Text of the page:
Magazine Stand :: The Conversationalist – December 2022

The Conversationalist December 2022 online alternative magazine cover image

If you’re in search of some new media outlets, The Conversationalist is a nonprofit feminist media outlet publishing online journalism focused on a global perspective, from the personal to the political. The Conversationalist is a platform for original reporting and commentary from writers with under-amplified perspectives. The publication takes an empathetic approach to increase media literacy and inspire conversation around sensitive challenges in global affairs. Recent articles include “Made in Pakistan” by Anmol Irfan, “Buffalo and Uvalde, Six Months Later” by Raina Lipsitz, “Russia’s New Anti-LGBTQ Legislation is Just More of the Same Authoritarianism” by Chrissy Stroop, “Freedom to Want” by Melissa Chadburn, “Can We Writer Our Way to a New Word?” by Racel Pafe, and numerous others on topics like adult friendship, climate change, books, travel, community, abolition, food, and more. “Feminist stories. Global Perspectives. Zero BS.” Find more great reading at the NewPages Big List of Alternative Magazines.

Magazine Stand :: Jewish Fiction .net – Issue 32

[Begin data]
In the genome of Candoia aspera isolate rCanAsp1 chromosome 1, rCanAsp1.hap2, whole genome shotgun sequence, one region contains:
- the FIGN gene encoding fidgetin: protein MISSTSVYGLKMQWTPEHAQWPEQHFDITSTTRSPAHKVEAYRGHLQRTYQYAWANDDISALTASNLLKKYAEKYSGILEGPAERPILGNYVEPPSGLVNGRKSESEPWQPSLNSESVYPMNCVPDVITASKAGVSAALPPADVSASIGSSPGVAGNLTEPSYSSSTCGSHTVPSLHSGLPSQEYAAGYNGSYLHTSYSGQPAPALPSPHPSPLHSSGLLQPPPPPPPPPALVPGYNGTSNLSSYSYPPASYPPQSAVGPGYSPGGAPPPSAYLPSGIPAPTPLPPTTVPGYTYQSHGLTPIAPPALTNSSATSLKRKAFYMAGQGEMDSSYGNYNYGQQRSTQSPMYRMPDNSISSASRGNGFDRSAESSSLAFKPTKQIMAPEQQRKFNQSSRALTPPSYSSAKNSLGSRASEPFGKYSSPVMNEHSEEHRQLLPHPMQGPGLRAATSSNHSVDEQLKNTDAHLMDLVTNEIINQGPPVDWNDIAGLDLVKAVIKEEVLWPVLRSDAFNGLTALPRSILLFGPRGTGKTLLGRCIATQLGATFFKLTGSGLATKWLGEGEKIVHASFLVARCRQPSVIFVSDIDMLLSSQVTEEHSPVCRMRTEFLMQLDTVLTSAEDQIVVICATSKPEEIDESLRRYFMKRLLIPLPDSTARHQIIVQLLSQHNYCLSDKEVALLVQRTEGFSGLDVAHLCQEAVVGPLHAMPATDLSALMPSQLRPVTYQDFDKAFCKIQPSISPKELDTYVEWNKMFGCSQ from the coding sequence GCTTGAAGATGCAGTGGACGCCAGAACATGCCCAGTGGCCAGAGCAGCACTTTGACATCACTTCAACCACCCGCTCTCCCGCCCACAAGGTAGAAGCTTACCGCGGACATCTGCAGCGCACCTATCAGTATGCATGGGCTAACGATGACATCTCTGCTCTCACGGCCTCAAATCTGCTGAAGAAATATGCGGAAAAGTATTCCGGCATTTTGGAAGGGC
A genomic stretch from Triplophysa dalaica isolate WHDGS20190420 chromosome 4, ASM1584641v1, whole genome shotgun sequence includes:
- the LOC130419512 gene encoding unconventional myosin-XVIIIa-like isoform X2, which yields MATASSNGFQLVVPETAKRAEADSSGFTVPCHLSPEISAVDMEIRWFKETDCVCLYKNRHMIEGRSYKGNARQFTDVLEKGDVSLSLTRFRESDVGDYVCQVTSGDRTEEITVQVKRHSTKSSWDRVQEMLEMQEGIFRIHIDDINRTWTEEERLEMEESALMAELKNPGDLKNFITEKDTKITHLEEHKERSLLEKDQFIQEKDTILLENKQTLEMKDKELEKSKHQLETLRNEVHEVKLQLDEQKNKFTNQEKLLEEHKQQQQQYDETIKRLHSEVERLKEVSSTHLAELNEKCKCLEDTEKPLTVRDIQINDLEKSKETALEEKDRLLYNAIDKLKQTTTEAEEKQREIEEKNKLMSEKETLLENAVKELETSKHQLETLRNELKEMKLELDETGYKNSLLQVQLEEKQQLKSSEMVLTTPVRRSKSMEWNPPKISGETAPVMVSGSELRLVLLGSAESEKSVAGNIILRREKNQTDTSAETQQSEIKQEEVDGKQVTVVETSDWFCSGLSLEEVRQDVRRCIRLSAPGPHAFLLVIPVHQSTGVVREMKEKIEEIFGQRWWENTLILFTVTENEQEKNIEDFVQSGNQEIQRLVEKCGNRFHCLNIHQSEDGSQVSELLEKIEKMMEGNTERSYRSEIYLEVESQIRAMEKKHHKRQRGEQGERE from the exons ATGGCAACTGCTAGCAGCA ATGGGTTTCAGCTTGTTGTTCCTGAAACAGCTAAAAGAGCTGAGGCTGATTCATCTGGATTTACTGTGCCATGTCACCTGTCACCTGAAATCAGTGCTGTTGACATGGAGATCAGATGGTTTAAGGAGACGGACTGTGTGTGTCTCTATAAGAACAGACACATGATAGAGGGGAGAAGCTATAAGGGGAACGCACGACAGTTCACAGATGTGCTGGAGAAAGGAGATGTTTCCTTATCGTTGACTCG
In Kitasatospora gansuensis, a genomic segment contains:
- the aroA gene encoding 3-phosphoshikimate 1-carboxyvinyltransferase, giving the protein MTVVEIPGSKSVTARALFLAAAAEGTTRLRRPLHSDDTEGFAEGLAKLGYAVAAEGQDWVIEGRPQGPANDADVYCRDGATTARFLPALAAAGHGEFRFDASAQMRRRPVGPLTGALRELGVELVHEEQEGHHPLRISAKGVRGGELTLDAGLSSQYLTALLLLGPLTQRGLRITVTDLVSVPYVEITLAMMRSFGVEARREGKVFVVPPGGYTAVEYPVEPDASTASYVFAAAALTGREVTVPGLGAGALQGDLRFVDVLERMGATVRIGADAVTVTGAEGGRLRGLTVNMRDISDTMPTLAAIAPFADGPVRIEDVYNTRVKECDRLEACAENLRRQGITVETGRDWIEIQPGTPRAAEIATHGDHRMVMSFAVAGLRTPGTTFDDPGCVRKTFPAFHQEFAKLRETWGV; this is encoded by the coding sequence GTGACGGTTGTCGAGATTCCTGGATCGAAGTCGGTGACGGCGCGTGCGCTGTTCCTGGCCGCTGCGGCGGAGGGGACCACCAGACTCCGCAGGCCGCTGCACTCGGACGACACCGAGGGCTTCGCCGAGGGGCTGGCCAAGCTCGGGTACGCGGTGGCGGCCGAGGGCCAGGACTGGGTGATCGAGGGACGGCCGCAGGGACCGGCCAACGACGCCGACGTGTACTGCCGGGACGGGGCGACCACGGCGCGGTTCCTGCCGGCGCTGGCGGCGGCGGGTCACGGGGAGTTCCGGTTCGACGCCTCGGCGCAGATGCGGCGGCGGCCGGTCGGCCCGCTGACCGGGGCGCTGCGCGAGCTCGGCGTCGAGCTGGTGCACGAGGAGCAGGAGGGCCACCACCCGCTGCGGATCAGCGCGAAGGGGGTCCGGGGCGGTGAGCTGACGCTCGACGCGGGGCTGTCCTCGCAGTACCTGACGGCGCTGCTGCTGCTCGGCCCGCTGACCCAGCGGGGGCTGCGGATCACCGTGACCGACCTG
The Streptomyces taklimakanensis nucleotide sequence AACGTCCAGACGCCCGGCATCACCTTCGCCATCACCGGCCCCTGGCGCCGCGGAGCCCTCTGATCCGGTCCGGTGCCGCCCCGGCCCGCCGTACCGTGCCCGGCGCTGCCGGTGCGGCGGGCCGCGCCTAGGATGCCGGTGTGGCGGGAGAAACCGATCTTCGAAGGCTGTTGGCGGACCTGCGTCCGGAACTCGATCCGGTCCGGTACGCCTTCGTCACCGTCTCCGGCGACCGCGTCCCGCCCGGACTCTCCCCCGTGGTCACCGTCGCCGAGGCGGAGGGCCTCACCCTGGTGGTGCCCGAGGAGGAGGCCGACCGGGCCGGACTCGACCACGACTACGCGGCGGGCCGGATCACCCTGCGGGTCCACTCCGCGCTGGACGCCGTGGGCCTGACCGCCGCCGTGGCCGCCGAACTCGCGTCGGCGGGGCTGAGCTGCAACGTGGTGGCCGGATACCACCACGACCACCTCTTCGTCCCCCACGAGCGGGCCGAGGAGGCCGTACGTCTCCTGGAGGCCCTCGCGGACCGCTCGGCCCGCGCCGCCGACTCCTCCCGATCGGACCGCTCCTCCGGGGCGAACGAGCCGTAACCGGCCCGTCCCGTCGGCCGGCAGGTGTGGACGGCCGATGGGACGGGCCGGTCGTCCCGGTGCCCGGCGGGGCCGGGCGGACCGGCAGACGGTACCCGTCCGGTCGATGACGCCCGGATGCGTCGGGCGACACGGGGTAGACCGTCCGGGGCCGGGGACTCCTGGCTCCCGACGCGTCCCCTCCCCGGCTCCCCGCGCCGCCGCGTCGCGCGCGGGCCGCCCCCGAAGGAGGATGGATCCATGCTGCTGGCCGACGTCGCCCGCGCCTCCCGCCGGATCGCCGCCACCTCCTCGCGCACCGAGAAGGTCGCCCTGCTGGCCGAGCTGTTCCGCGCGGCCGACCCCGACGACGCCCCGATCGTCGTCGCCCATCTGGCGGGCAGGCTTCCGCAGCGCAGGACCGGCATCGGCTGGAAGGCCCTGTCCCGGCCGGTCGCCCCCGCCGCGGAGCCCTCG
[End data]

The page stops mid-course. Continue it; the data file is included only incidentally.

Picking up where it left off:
Jewish Fiction .net online literary magazine Issue 32 cover image

The newest issue of Jewish Fiction .net is its Chanukah issue, which includes 12 stories originally written in Yiddish, Hebrew, and English. This brings to almost 550 the number of works published by Jewish Fiction .net, that were either written in English or translated from 18 languages. Readers can find works by Tsilye Dropkin, Wayne Karlin, Hamutal Bar-Yosef, Peter Alterman, Avital Gad-Cykman, and many more. All available to read free online. And some exciting news: Academic Studies Press will be publishing an anthology of fiction from Jewish Fiction .net – 18 stories, each translated into English from a different language! This book will come out this fall, so keep your eyes open for updates.

Magazine Stand :: The Iowa Review – Double Issue 2022

The Iowa Review double issue summer 2022 cover image